In 1997 television producer Martin Durkin from the TV company Kugelblitz made a series for Channel 4 called Against Nature, which targeted environmentalists, presenting them as 'the new enemy of science' and as comparable to the Nazis. They were responsible, the series argued, for the deprivation and death of millions in the Third World. (Crimes against Nature , The Revolution Has Been Televised )
Channel Four had to broadcast a prime-time apology after Against Nature drew the wrath of the Independent Television Commission which ruled, 'Comparison of the unedited and edited transcripts confirmed that the editing of the interviews with [the environmentalists who contributed] had indeed distorted or misrepresented their known views. It was also found that the production company had misled them... as to the format, subject matter and purpose of these programs.' (See CHANNEL 4 SAVAGED BY TELEVISION WATCHDOG )
Having seen the programes in advance, the Guardian's Environment correspondent, John Vidal, sought to identify the perspective from which the programmes had been made, 'I only know of one broad group which consistently uses this sort of argument about "environmentalism''. The Far Right. In the US, the Wise Use Movement is linked to the militias and its members beat up environmentalists who they call ''commies''. In South America and Asia, corporations and landowners spend millions killing them and bribing or influencing politicians against their arguments. Against Nature appears to peddle their line, yet C4 either can't see it or approves.'
Vidal's conclusion was understandable as the series provided a platform for a whole string of contributors from the Far Right but those behind Against Nature were not the usual right wing suspects. Rather, as Guardian columnist George Monbiot noted, the critical links were to a network then centered on the magazine LM, formerly known as Living Marxism , the monthly review of the Revolutionary Communist Party (RCP).
Monbiot writes, 'The assistant producer of Against Nature, Eve Kaye, was one of the principal coordinators of the RCP/LM. The director, Martin Durkin, describes himself as a Marxist, denies any link with LM, but precisely follows its line in argument. The series starred Frank Furedi, previously known as Frank Richards, LM's regular columnist and most influential thinker, and John Gillott, LM's science correspondent, both billed as independent experts. Line by line, point by point, Against Nature followed the agenda laid down by LM: that greens are not radicals, but doom-mongering imperialists; that global warming is nothing to worry about; that "sustainable development" is a conspiracy against people; while germline gene therapy and human cloning will liberate humanity from nature.'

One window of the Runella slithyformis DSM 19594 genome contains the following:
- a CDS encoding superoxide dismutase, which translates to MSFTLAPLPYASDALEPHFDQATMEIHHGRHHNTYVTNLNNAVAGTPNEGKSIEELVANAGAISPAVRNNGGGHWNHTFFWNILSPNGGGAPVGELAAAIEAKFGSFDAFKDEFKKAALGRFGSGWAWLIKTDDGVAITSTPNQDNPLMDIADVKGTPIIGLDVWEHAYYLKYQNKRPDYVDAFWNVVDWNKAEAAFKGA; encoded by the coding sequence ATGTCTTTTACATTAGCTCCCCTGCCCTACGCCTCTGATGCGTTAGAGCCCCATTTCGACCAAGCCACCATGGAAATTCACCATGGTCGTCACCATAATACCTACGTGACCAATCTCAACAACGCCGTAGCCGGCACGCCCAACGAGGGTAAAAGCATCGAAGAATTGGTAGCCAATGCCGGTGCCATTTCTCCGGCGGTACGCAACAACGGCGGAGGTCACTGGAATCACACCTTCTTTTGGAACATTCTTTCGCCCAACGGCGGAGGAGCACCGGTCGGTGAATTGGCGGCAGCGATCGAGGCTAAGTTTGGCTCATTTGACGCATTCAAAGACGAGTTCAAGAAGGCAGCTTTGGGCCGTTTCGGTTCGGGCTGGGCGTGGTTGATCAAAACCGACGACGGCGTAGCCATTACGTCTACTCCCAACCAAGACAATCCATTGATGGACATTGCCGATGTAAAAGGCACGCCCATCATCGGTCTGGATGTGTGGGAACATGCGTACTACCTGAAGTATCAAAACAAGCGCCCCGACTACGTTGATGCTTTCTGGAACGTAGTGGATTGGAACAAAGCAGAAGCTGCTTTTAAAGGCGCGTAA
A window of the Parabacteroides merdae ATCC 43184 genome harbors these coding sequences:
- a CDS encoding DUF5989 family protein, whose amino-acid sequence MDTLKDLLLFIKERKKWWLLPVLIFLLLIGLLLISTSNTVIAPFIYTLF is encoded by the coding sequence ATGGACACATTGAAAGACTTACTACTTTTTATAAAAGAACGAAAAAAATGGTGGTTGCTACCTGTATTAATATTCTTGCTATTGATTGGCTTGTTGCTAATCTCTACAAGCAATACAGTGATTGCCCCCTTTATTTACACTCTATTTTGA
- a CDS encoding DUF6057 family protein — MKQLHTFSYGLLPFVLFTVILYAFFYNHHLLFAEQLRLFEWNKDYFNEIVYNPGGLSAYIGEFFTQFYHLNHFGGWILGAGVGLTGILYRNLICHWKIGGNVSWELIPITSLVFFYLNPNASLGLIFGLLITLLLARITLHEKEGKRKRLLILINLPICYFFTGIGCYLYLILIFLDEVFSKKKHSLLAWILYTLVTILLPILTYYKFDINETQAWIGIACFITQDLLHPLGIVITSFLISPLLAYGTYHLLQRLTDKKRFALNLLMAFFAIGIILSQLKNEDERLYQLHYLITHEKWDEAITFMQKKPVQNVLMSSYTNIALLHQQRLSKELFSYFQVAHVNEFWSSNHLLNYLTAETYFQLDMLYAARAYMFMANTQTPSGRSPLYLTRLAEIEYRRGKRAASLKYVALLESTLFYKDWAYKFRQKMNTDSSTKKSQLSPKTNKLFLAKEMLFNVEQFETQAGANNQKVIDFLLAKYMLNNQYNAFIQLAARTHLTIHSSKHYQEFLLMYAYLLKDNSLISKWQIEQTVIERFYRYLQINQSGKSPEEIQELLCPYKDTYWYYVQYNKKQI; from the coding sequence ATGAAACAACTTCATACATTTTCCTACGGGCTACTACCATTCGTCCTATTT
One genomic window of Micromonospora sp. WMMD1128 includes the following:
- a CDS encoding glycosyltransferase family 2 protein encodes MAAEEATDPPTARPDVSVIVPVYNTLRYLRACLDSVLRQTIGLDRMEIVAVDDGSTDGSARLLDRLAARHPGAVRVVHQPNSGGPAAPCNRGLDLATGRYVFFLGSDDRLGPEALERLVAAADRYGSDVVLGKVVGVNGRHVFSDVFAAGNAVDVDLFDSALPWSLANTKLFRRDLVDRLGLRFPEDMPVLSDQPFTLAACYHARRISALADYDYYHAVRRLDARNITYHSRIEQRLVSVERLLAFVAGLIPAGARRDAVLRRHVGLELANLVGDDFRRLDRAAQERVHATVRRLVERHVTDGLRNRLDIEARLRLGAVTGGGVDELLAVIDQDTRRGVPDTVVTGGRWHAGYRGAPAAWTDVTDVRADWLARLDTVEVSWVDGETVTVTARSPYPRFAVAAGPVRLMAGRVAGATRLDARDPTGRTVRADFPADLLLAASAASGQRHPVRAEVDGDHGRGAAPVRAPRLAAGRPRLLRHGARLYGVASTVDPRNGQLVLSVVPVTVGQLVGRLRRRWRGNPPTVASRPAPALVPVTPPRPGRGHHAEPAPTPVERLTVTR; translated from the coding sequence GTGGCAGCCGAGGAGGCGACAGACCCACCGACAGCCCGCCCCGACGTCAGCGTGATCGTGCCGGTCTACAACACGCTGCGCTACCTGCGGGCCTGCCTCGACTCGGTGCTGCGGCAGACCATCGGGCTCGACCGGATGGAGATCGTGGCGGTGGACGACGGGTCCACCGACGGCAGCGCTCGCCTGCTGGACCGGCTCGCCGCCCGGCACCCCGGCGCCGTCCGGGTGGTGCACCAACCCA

Durkin's hidden agenda and controversial methods did not stop Channel 4 from making further use of his services, as Private Eye noted in February 2000, 'What does Channel 4 do with programme makers condemned by the TV watchdog, the Independent Television Commission (ITC), for using underhand editing techniques? The answer is, er, hire them to make another programme... Despite the damning ITC judgement the programme was seen at Channel 4 as somthing of a triumph, and science programmes commissioning editor Sarah Ramsden recieved high praise. Now Durkin is back with TV company Kugelblitz to make another programme in defence of genetic modification for Channel 4's 'Equinox' series.'
'Modified Truth: The Rise and Fall of GM' was broadcast on March 20 2000. It presented GM food as perfectly safe and as much needed to feed the starving in the Third World. Dr. Tewolde Gebre Egziaber of Ethiopia was among multiple signatories from the Third World who complained in a joint letter following the programme that it was a propaganda vehicle that made use of the Third World's rural poverty to support the monopoly control and global use of genetically modified food production by transnational corporations and emotionally blackmail the UK public into using GM (Joint Letter).
Two scientists critical of genetic engineering who were invited to contribute to the programme, Dr Arpad Pusztai and Dr Mae-Wan Ho, both subsequently complained that they were misled about the content and were not given a chance to reply to attacks on their positions (Pusztai's comments). Dr Ho said , 'I feel completely betrayed and misled. They did not tell me it was going to be an attack on my position.'
They are far from the only ones to complain about Durkin's methods. Contributors to a Durkin-directed Equinox programme about breast implants, which argued implants reduce the incidence of breast cancer, complained of the programme makers' deceptive tactics: 'In discussions with Martin Durkin's "Kugelblitz" crew as to the content of their proposed "science documentary" on silicone breast implants last year, we were totally and unequivocally misled as to the intent and content of that piece.' Durkin's proposal for the programme had earlier been rejected by the BBC because it 'ignored a powerful body of evidence contradicting his [Du